Radicalisation in exile

This was the goal towards which Vladimir Ilyich Ulyanov had been working for years. He was born in 1870 in Simbirsk on the Volga river, the son of a school principal and state councillor. When his elder brother was executed for plotting to kill the tsar, Ulyanov joined the Marxist Socialists. Although he had been expelled from the University of Kazan, he was allowed to sit the state law examination. He first came to Switzerland in 1895 for a cure at a sanatorium. There, he rubbed shoulders with Russian émigrés, in particular the Marxist theoretician Georgi Plekhanov, one of his role models at the time. On returning to Russia, Ulyanov was jailed for 15 months for his involvement in revolutionary activities against the tsar and was then sent into exile in Siberia for three years. At the end of his exile in 1900, he travelled around Europe to read, write and campaign, by now having adopted his nom de guerre, Lenin. In 1903 he went to Geneva, and then to Munich, where he published his manifesto What Is To Be Done? and made the case for a tightly organised vanguard party. He then went to London to continue his work, where he made the ‘dictatorship of the proletariat’ part of the Russian Social Democratic Labour Party’s political manifesto, and positioned his radical Bolsheviks (‘the majority’) against the moderate Mensheviks (‘the minority’). When the first Russian revolution broke out in 1905, he moved back to Russia, before fleeing to Finland in 1907 and then to Geneva in 1908. He worked from Paris for a time, turned up in Poronin near Krakow, and in 1912 helped launch the newspaper Pravda (meaning ‘truth’) while in exile. When the First World War broke out in the late summer of 1914, he was in Galicia in the Austro-Hungarian empire and immediately regarded as a hostile foreigner. In the end he was allowed to travel to a neutral third country.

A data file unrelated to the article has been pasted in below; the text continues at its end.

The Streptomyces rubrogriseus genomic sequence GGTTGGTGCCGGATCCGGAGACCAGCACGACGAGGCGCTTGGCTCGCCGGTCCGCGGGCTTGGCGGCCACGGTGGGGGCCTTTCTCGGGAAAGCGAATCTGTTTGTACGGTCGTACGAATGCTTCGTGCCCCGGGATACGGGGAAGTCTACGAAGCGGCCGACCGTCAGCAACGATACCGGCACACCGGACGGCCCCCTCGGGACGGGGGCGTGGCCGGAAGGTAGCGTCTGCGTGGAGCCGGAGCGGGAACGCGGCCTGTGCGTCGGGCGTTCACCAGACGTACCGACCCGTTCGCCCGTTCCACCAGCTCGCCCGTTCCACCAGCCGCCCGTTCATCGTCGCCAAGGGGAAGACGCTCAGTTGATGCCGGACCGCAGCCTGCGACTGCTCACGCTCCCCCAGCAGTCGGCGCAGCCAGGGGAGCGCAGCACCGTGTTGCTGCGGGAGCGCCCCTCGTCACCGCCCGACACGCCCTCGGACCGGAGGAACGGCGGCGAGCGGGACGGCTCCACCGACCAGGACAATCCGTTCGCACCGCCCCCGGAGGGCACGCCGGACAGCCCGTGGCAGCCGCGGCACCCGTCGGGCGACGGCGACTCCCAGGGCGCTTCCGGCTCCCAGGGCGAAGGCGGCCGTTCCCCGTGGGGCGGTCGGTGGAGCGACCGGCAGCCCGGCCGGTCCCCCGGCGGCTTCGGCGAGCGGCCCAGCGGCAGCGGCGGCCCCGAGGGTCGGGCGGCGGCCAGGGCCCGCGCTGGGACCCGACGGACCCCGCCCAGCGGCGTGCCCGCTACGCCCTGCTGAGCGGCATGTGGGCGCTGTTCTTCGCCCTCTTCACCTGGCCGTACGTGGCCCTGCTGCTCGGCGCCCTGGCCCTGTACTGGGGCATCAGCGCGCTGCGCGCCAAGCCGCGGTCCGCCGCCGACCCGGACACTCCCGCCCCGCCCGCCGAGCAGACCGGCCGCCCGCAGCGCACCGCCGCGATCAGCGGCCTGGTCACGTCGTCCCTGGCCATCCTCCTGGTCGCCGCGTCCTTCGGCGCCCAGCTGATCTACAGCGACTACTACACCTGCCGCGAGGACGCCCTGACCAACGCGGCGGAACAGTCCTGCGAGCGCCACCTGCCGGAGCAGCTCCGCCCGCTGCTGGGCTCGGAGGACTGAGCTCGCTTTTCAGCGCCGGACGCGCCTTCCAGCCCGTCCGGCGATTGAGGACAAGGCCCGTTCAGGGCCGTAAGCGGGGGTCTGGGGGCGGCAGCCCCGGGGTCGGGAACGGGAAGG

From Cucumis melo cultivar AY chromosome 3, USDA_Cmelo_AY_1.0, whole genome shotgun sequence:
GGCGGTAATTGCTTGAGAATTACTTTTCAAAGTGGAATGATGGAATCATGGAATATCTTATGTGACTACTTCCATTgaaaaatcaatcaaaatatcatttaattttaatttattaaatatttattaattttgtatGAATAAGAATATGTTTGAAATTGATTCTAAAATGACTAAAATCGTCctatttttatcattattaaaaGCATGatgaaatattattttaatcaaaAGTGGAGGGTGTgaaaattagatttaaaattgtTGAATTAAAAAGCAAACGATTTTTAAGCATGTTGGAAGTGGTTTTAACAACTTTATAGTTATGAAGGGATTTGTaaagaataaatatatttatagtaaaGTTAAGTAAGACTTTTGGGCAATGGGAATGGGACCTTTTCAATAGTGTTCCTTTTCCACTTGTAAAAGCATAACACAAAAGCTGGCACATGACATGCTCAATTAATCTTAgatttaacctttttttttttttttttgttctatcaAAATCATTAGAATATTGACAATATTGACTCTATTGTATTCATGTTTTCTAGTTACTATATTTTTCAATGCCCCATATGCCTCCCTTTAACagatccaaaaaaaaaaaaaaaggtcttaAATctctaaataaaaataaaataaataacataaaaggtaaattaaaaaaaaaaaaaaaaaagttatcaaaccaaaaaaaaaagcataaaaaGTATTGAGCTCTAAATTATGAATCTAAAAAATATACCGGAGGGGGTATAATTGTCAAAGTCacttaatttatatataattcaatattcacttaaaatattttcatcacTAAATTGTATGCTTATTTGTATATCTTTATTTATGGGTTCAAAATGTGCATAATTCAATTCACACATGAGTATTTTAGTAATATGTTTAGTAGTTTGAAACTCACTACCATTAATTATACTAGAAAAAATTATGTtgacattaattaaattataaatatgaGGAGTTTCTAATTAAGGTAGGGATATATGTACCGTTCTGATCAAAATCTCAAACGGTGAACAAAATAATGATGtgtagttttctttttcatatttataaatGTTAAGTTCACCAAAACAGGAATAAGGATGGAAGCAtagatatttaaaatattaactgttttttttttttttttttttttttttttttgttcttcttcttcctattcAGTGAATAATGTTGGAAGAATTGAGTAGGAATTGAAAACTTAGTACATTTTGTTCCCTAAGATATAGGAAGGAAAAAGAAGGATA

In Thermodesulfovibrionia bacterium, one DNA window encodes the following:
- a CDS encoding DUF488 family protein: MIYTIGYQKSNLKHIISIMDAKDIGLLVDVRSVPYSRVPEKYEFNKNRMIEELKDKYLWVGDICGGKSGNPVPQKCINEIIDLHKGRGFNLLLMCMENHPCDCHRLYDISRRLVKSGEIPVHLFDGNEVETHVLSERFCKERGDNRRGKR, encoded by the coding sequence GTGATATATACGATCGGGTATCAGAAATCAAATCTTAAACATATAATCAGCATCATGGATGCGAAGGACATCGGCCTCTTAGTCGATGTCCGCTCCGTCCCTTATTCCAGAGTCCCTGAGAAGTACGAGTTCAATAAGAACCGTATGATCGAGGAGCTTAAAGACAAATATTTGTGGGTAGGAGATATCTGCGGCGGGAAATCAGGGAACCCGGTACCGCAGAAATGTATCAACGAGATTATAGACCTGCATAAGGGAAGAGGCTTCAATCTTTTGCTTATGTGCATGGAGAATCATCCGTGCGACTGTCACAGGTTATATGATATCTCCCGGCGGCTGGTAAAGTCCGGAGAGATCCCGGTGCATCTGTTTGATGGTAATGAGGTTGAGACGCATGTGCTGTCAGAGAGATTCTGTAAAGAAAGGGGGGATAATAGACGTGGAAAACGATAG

The first issue of the newspaper Pravda from May 1912.
The first issue of the newspaper Pravda from May 1912. Wikimedia

“Soaked in petty-bourgeois dullness”